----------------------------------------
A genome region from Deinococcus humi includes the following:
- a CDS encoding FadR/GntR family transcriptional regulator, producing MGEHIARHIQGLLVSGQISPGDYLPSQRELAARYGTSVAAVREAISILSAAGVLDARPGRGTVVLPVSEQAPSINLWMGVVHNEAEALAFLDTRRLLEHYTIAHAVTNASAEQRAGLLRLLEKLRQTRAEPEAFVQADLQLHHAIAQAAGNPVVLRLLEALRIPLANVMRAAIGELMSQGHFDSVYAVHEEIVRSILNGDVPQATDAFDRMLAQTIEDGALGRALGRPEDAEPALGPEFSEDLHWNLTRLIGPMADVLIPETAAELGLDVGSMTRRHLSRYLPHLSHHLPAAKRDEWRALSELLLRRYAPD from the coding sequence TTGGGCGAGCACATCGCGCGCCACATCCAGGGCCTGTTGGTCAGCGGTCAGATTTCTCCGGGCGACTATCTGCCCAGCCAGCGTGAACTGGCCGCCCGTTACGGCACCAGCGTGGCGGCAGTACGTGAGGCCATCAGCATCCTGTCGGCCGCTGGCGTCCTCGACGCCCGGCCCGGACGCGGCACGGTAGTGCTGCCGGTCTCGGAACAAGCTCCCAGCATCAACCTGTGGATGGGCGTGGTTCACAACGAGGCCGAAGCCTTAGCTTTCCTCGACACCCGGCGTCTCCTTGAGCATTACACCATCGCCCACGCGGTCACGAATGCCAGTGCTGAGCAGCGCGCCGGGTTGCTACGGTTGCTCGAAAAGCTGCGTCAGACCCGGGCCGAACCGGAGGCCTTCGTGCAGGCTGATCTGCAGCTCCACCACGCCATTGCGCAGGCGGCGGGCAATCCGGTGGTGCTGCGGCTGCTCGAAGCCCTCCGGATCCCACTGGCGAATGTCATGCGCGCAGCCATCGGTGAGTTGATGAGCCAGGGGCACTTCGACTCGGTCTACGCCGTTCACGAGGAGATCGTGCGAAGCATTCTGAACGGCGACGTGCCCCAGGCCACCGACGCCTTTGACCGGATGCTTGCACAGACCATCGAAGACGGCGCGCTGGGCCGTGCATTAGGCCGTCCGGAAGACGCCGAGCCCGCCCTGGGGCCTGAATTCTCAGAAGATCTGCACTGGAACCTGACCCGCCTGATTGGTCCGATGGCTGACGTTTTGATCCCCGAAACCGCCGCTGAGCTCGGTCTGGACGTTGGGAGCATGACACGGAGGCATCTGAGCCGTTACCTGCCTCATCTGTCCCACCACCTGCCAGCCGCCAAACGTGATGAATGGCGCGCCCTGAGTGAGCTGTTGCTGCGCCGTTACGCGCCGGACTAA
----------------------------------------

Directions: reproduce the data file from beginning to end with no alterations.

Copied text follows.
A genome region from Deinococcus humi includes the following:
- a CDS encoding FadR/GntR family transcriptional regulator, producing MGEHIARHIQGLLVSGQISPGDYLPSQRELAARYGTSVAAVREAISILSAAGVLDARPGRGTVVLPVSEQAPSINLWMGVVHNEAEALAFLDTRRLLEHYTIAHAVTNASAEQRAGLLRLLEKLRQTRAEPEAFVQADLQLHHAIAQAAGNPVVLRLLEALRIPLANVMRAAIGELMSQGHFDSVYAVHEEIVRSILNGDVPQATDAFDRMLAQTIEDGALGRALGRPEDAEPALGPEFSEDLHWNLTRLIGPMADVLIPETAAELGLDVGSMTRRHLSRYLPHLSHHLPAAKRDEWRALSELLLRRYAPD from the coding sequence TTGGGCGAGCACATCGCGCGCCACATCCAGGGCCTGTTGGTCAGCGGTCAGATTTCTCCGGGCGACTATCTGCCCAGCCAGCGTGAACTGGCCGCCCGTTACGGCACCAGCGTGGCGGCAGTACGTGAGGCCATCAGCATCCTGTCGGCCGCTGGCGTCCTCGACGCCCGGCCCGGACGCGGCACGGTAGTGCTGCCGGTCTCGGAACAAGCTCCCAGCATCAACCTGTGGATGGGCGTGGTTCACAACGAGGCCGAAGCCTTAGCTTTCCTCGACACCCGGCGTCTCCTTGAGCATTACACCATCGCCCACGCGGTCACGAATGCCAGTGCTGAGCAGCGCGCCGGGTTGCTACGGTTGCTCGAAAAGCTGCGTCAGACCCGGGCCGAACCGGAGGCCTTCGTGCAGGCTGATCTGCAGCTCCACCACGCCATTGCGCAGGCGGCGGGCAATCCGGTGGTGCTGCGGCTGCTCGAAGCCCTCCGGATCCCACTGGCGAATGTCATGCGCGCAGCCATCGGTGAGTTGATGAGCCAGGGGCACTTCGACTCGGTCTACGCCGTTCACGAGGAGATCGTGCGAAGCATTCTGAACGGCGACGTGCCCCAGGCCACCGACGCCTTTGACCGGATGCTTGCACAGACCATCGAAGACGGCGCGCTGGGCCGTGCATTAGGCCGTCCGGAAGACGCCGAGCCCGCCCTGGGGCCTGAATTCTCAGAAGATCTGCACTGGAACCTGACCCGCCTGATTGGTCCGATGGCTGACGTTTTGATCCCCGAAACCGCCGCTGAGCTCGGTCTGGACGTTGGGAGCATGACACGGAGGCATCTGAGCCGTTACCTGCCTCATCTGTCCCACCACCTGCCAGCCGCCAAACGTGATGAATGGCGCGCCCTGAGTGAGCTGTTGCTGCGCCGTTACGCGCCGGACTAA